More than 100 Brighton school children go on "strike" over proposed changes to education

More than 100 Brighton school children go on

More than 100 Brighton school children go on "strike" over proposed changes to education

First published in News by

Wednesday saw hundreds of teachers across Brighton and Hove take industrial action over changes imposed by the government. Yesterday – true to their word – more than 100 pupils did the same. Reporter Ben James spent the morning with them at Churchill Square Shopping Centre.

More than 100 students bunked off school yesterday in protest against proposed changes to their education.

Youngsters from Varndean, Dorothy Stringer, Blatchington Mill, Cardinal Newman and Patcham High, gathered outside Churchill Square Shopping Centre from 10am.

The majority of year nine and ten pupils chanted, sang, banged drums and danced while their morning lessons went on without them.

While some may have been taking advantage of the Facebook organised event to get the day off school, others spoke at length of their fears for the future of their education.

Scarlet-Luna Clementson, 13, said she wanted to “stand up for student’s rights”.

The Varndean pupil added: “I don’t want to be ignored anymore. I don’t think it is fair and Michael Gove can get away with all of this.

“I think we need to stand up for what we believe in. He wants to lengthen our school day and shorten the holiday and it should not be happening.

“He has made year 11 study for an exam they aren’t even taking – it’s just a waste of their education which he’s supposedly trying to improve.

“I think it is ridiculous. If everyone else has the right to strike then so should we.”

Plans for the action appeared on Facebook last week.

Reacting to the then upcoming plans for the national NUT teacher’s strike, the organisers called on fellow pupils across the city to meet up for the protest.

The main issue on most students’ lips was the potential for longer school days and shorter holidays.

Academies, which have been pushed by secretary of state Michael Gove and the Coalition, have the flexibility to alter the standard school day and time off.

Pupils claim more time in lessons would not only prevent them socialising with friends and family but also have a negative outcome on their grades due to being overworked.

Among the other changes that angered students was a change to the requirements for entry to college.

While before they needed just five A* to C grades at GCSE, they are set to require eight.

Olivia Yeandle, 14, from Blatchington Mill, said: “It is going to be very difficult for some to get those grades which will prevent them from going further.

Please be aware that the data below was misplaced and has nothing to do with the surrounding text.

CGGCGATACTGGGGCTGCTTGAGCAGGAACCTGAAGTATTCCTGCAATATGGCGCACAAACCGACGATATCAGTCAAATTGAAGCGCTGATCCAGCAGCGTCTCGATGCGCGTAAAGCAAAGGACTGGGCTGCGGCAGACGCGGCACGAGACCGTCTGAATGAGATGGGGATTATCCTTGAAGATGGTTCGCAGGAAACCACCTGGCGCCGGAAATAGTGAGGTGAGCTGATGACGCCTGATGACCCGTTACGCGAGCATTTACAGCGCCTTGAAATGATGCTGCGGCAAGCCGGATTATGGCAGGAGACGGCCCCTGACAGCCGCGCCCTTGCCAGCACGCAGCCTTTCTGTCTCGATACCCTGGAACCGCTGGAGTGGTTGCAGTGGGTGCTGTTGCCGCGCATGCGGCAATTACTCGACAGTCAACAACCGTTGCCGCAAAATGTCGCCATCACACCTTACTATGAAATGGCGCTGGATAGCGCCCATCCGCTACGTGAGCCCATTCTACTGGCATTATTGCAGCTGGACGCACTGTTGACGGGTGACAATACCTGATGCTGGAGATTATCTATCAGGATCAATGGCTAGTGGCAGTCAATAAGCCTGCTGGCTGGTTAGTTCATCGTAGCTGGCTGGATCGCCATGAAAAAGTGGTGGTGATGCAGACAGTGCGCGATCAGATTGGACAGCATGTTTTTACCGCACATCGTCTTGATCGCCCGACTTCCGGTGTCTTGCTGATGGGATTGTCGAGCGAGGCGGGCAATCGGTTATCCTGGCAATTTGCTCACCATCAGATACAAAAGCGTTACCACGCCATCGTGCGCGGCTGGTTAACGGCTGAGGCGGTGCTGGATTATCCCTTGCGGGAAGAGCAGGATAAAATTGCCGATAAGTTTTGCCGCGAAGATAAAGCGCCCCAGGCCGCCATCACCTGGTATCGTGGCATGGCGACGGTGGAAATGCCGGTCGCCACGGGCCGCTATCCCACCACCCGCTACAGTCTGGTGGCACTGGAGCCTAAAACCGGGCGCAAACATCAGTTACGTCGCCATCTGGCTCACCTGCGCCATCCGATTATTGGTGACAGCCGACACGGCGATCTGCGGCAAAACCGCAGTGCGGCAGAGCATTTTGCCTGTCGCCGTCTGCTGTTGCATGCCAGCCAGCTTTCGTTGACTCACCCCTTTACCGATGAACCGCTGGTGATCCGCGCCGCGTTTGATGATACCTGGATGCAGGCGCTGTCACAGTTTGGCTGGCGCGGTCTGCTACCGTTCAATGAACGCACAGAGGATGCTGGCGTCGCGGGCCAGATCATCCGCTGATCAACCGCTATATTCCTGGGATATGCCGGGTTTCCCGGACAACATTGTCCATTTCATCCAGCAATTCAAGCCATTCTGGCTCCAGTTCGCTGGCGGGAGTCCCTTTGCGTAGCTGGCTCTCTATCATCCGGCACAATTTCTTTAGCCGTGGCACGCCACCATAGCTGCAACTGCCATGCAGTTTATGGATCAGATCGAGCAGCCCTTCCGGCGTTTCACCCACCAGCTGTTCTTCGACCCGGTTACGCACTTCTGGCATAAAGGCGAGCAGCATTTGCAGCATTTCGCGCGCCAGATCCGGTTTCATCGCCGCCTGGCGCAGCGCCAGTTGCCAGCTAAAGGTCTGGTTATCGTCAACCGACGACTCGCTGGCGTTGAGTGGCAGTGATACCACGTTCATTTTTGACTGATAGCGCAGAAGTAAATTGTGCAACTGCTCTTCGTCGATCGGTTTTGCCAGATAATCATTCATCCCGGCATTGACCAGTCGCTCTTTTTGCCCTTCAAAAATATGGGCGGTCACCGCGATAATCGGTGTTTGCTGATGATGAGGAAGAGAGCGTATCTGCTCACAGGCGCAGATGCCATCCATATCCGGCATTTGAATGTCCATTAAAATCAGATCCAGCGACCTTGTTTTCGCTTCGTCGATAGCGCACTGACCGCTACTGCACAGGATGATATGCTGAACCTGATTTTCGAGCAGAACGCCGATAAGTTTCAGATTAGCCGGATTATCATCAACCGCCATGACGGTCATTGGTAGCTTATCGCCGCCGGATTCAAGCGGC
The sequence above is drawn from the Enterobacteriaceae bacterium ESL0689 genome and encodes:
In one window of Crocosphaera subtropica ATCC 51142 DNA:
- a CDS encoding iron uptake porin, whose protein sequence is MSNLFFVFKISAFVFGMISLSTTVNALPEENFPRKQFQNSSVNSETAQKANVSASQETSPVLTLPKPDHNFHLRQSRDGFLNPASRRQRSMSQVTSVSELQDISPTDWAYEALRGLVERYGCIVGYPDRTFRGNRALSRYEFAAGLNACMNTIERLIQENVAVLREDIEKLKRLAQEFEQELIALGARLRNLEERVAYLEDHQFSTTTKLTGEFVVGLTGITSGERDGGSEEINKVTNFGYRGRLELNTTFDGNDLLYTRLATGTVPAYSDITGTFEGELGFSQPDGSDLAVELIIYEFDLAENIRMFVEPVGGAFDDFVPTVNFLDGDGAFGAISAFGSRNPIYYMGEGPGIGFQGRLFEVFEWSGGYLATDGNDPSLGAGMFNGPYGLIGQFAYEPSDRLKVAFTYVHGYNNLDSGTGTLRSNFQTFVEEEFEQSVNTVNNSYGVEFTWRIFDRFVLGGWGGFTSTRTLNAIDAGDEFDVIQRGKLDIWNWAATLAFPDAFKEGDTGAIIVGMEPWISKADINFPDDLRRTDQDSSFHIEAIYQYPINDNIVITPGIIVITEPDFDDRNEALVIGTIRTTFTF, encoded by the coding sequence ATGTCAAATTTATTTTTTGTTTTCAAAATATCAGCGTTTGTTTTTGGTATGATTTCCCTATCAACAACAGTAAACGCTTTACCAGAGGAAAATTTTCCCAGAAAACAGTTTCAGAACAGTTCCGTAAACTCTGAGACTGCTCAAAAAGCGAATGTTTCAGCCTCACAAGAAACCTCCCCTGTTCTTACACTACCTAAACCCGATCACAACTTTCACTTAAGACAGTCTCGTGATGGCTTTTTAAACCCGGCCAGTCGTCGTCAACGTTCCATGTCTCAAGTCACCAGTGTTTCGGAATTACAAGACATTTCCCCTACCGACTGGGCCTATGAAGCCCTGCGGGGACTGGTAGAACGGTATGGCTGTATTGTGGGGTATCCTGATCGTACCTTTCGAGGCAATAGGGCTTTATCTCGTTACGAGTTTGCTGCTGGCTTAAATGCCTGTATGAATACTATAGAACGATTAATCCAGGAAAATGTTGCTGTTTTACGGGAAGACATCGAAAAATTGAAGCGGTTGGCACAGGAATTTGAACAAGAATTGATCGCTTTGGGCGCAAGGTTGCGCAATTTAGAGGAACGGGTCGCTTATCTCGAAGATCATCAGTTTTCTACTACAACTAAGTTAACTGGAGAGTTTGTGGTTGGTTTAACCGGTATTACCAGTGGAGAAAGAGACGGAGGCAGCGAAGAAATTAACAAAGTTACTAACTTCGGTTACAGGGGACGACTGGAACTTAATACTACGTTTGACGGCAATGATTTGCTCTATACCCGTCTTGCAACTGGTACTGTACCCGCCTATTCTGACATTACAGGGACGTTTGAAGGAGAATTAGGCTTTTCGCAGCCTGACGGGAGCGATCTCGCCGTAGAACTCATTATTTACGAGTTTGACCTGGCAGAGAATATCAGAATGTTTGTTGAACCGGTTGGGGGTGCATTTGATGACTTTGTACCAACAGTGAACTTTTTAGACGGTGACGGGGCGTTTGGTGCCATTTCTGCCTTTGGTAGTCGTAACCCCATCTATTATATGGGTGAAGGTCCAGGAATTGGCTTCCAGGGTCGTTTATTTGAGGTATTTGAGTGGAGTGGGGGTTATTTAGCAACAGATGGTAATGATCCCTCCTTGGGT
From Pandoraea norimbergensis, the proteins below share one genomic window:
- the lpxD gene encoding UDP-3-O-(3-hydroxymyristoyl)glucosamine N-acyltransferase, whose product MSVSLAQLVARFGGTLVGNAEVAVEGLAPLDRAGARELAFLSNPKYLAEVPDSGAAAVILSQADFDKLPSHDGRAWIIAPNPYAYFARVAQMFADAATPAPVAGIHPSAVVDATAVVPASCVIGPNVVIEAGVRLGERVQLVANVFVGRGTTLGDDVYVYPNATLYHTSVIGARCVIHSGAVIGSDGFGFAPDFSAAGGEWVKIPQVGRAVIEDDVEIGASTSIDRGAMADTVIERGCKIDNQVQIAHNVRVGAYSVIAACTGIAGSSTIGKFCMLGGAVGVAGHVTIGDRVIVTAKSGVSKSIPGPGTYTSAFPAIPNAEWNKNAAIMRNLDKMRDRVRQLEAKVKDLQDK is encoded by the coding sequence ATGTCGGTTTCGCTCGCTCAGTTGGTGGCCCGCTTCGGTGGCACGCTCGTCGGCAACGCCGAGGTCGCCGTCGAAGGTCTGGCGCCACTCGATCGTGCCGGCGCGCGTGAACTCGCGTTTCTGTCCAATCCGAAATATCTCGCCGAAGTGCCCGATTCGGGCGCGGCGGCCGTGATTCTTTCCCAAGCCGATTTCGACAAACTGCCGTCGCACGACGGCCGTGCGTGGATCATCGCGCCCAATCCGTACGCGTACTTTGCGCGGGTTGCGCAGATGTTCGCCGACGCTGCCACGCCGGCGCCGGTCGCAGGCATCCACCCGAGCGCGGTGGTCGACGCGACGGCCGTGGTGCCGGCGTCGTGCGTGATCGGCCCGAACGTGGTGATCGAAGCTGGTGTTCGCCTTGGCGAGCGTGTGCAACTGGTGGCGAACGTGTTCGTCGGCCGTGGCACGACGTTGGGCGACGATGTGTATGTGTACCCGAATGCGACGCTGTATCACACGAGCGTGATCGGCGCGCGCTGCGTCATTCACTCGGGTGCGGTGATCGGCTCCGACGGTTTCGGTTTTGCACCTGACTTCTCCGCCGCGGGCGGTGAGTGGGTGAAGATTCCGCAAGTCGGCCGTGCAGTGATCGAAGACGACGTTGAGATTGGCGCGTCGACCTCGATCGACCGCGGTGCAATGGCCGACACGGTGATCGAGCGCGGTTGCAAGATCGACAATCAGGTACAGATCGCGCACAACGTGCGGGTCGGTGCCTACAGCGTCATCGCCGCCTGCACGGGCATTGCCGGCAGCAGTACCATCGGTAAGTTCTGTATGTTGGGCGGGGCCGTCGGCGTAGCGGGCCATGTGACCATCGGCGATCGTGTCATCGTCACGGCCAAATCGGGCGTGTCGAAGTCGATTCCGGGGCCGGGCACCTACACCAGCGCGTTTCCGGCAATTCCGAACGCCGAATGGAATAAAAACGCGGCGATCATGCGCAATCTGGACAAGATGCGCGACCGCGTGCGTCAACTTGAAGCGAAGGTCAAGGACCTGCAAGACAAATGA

“I think it is stupid how you have to get a certain grade to be able to do something with your life.

“It’s a case of if you don’t get the right grades at school then you can’t go anywhere or do anything.

“It’s so stupid how they reduce people’s abilities to grades and numbers.”

Armed with a mega-phone and drum, the youngsters directed most of their anger at Education Secretary Michael Gove.

The contingent of youngsters all wore their uniforms to represent the different city schools taking part.

However, usual rules were relaxed slightly with some choosing to wear their ties around their heads.

They told how they felt “powerless” to alter decisions being made – despite being the ones they are imposed on.

Varndean student Luke Hopkins, 15, had taken the day off with his younger brother Ewan, 13.

He said: “They haven’t asked what we think, we haven’t had a say in any of this.

“I just want those who make the decisions to give us a chance to be heard. They should listen to what we say and take it onboard.

“We have the experience, we are going through this day in day out. People like Gove have grown up with different things to us. He has had a different upbringing so he doesn’t know what he is on about.”

Year nine pupil Ewan added: “The policies they enforce are not affecting them. They are affecting our teachers and students.

“If the teachers can strike we can’t we.”

While some of the youngsters had little to say about Wednesday’s NUT walkout, most backed their teachers and their decision to strike.

Gareth Lewis Williams, 14, from Varndean, said: “I fully support the teachers.

“Teachers don’t want to have to work until they are 68.”